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Hockey

Day at a Glance

Hasek has huge hand in Sabres' upset

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Posted: Wednesday June 09, 1999 01:57 PM

By Denise Maloof, CNN/SI

 
In the Crease
Sports Illustrated contributor Pierre McGuire , a former coach of the Hartford Whalers, dissects strategy for CNNSI.com throughout the Stanley Cup finals.

Game 1 was all Dominik Hasek . He was not only strong in all phases of the game, he was also his team's best penalty-killer. Anytime that you are forced to kill 10 penalties, including two in OT, and win, you know the goalie was special.

However, don't discount the way the Buffalo defense was led by Jay McKee and Alexi Zhitnik . While they play with different partners, both men were a thorn in the side of the Dallas attack. If the Sabres are to have follow up success in Game 2 it will be imperative for them to continue the attacking style they showed in the third period and in overtime. Winning offensive-zone faceoffs and working on their cycle game are two main things the Sabres must concentrate on. Along the way they better remember to bring a little bit of self-discipline with them to Reunion Arena, because putting Dallas on the power play that many times in one game is like playing with fire.

The Stars hit a wall Tuesday because of Buffalo's penalty-killing prowess. The Sabres use a passive forecheck when they are shorthanded, so it will be important for the Stars to tinker with their power-play breakout. Mike Modano and Joe Nieuwendyk are going to have to carry the puck more into the offensive zone rather then shooting it in. Once the attacking zone is established, the Stars need to get more people in front of Hasek. Pat Verbeek and Jamie Lagenbrunner need to camp out in front of the Dominator to limit his vision. Don't be surprised to see Derian Hatcher get a chance to play up front on the power play, if for no other reason than to get a big presence in the slot area.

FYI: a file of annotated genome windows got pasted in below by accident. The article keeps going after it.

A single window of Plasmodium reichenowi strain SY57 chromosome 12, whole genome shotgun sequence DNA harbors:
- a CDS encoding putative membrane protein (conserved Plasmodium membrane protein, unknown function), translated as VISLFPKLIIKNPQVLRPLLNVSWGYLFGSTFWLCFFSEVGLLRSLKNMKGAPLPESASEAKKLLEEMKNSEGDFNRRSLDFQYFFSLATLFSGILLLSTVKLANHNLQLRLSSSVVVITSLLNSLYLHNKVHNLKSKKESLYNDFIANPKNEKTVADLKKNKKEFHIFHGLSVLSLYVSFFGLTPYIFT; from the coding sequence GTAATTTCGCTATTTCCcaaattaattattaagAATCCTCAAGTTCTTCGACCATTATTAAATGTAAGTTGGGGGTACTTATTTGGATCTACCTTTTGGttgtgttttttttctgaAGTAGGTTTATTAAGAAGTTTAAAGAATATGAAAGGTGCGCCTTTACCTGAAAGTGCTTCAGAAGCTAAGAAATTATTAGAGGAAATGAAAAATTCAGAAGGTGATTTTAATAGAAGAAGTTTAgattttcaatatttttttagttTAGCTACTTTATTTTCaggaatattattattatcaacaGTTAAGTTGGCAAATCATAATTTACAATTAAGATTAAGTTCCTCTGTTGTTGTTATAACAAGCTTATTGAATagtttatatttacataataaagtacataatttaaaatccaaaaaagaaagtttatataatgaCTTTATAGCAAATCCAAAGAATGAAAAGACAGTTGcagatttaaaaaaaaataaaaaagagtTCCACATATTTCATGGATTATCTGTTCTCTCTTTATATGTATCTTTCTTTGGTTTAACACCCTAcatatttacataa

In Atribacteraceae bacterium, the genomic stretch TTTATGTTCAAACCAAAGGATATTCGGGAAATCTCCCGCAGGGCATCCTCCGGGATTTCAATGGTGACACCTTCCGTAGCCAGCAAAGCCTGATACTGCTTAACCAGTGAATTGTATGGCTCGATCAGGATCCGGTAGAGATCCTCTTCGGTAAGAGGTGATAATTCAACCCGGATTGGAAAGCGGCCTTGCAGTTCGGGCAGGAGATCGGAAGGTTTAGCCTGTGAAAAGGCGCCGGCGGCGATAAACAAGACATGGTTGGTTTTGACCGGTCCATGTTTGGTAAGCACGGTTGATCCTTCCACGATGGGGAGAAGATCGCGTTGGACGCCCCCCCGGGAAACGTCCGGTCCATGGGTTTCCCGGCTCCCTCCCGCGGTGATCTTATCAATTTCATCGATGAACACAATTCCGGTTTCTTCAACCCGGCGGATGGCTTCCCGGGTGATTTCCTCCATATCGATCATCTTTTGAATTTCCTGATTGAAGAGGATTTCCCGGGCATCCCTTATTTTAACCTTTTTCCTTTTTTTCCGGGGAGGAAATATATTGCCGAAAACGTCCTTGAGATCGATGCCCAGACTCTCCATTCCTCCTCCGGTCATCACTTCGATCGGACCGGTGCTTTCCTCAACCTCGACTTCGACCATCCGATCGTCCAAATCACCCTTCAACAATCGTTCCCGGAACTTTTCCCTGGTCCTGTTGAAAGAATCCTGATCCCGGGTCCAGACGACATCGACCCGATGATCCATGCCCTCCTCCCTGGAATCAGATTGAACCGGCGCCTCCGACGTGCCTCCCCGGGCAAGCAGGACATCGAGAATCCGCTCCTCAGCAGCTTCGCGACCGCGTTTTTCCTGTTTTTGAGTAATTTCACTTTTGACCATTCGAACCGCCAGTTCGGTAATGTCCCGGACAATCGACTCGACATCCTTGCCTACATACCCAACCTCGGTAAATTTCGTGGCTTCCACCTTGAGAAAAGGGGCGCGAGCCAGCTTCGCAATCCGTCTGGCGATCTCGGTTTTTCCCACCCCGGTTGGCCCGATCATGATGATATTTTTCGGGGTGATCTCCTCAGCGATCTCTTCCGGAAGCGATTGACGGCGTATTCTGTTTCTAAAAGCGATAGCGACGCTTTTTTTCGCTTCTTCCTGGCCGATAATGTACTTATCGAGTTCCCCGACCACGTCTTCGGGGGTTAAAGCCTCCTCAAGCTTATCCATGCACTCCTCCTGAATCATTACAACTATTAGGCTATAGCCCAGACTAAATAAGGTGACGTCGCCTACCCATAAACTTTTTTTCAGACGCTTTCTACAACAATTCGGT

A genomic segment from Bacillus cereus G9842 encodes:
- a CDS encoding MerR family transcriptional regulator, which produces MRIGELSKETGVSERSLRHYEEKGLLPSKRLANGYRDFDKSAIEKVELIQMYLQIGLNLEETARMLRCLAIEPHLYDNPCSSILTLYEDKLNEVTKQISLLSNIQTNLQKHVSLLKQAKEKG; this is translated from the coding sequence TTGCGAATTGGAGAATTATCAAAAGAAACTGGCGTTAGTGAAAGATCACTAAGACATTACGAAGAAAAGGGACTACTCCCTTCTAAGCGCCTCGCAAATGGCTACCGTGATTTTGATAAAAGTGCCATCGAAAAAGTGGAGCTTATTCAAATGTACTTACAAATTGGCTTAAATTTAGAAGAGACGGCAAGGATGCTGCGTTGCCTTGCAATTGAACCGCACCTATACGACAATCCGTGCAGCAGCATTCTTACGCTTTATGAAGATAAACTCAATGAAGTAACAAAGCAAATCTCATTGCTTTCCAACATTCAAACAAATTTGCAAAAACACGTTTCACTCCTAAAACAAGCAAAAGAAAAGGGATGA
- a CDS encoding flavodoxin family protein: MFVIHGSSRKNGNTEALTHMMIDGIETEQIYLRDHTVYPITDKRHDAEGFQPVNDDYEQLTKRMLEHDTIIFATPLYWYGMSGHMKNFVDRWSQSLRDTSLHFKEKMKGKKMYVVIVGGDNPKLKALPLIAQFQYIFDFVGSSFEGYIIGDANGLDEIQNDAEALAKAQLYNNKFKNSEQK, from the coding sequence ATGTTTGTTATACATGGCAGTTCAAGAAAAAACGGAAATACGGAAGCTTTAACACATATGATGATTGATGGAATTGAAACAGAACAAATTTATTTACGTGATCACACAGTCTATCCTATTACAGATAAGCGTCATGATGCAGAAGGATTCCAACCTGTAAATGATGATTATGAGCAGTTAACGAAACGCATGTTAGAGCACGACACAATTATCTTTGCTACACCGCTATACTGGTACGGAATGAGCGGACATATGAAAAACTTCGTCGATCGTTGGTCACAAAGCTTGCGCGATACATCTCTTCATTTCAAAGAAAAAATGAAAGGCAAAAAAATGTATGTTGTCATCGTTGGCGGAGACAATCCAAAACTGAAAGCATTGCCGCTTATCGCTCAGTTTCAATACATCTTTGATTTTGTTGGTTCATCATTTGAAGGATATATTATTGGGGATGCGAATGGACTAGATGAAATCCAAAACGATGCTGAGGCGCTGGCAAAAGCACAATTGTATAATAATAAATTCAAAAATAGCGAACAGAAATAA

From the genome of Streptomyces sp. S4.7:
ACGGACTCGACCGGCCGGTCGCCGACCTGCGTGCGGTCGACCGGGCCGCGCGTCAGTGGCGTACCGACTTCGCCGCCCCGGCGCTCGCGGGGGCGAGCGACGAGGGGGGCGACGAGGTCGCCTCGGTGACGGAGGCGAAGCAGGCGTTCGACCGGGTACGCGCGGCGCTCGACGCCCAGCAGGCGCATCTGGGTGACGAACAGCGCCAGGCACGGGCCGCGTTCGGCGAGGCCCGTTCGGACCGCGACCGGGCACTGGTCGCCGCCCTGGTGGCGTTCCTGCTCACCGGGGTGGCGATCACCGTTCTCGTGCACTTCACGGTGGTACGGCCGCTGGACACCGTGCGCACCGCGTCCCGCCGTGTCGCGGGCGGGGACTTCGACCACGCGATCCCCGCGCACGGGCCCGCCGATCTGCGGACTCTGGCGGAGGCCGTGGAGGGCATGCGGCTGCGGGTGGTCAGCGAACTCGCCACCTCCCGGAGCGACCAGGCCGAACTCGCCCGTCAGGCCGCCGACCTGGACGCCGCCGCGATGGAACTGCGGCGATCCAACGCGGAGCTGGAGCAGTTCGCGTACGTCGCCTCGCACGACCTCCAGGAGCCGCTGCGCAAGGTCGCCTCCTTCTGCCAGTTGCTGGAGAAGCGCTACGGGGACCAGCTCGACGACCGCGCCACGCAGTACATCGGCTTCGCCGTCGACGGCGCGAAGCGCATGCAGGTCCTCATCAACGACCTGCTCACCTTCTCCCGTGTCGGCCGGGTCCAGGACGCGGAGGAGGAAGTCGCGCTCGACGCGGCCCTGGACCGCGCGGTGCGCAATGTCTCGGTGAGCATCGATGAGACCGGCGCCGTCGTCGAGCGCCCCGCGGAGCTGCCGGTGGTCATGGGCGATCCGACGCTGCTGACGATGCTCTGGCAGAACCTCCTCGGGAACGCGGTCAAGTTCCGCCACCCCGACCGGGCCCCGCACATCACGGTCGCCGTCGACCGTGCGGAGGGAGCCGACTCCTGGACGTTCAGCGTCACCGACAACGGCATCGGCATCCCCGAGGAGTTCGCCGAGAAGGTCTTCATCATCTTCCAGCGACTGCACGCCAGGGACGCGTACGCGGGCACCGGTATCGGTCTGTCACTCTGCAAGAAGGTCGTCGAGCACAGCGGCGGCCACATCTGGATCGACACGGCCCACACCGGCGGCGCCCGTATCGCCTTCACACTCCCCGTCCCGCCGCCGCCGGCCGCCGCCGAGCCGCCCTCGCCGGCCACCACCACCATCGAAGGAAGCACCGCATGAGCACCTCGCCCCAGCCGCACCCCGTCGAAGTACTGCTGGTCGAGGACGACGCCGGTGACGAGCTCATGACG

For 40 minutes in Game 1 the Stars were the superior team, but they stopped attacking and went into a defensive shell in the third period. In Game 2 the Stars need to get back to controlling the boards on the forecheck, and get back to winning big faceoffs -- especially in their own zone. Guy Carbonneau will have to come up with a big face-off game.

DALLAS -- That collective Ouch! you hear is David stomping squarely on Goliath's big toe.

Which opens the door for finger-pointing and I-told-you-sos -- something that the Dallas Stars probably didn't consider as fallout from Game 1 of the Stanley Cup finals.

The younger and angrier Buffalo Sabres buffaloed their bigger, more-experienced hosts in Tuesday's series opener, playing matador to the Stars' charge. Dallas' anemic power play gets most of the blame -- a 1-for-10 percentage is inexcusable at this stage -- but lost in the number-crunching and shot totals was the Sabres' grit, and their survivalist instinct.

After chasing Stars and being outshot 24-9 through the first two periods, Buffalo rebounded with a 10-6 shot advantage in the third. The Sabres played even-steven with Dallas in the overtime, firing five shots to Dallas' seven.

"Let's not forget how nervous everybody was," said Buffalo's Jason Woolley , who scored the game-winner at 15:30 of overtime, and cited the Texas heat and his team's nine-day layoff as contributing factors in the Sabres' early punchless- ness.

No excuse, according to the Stars.

"They played with a lot of passion and maybe we didn't play with enough passion out there," veteran center Guy Carbonneau said. "That to me is unacceptable."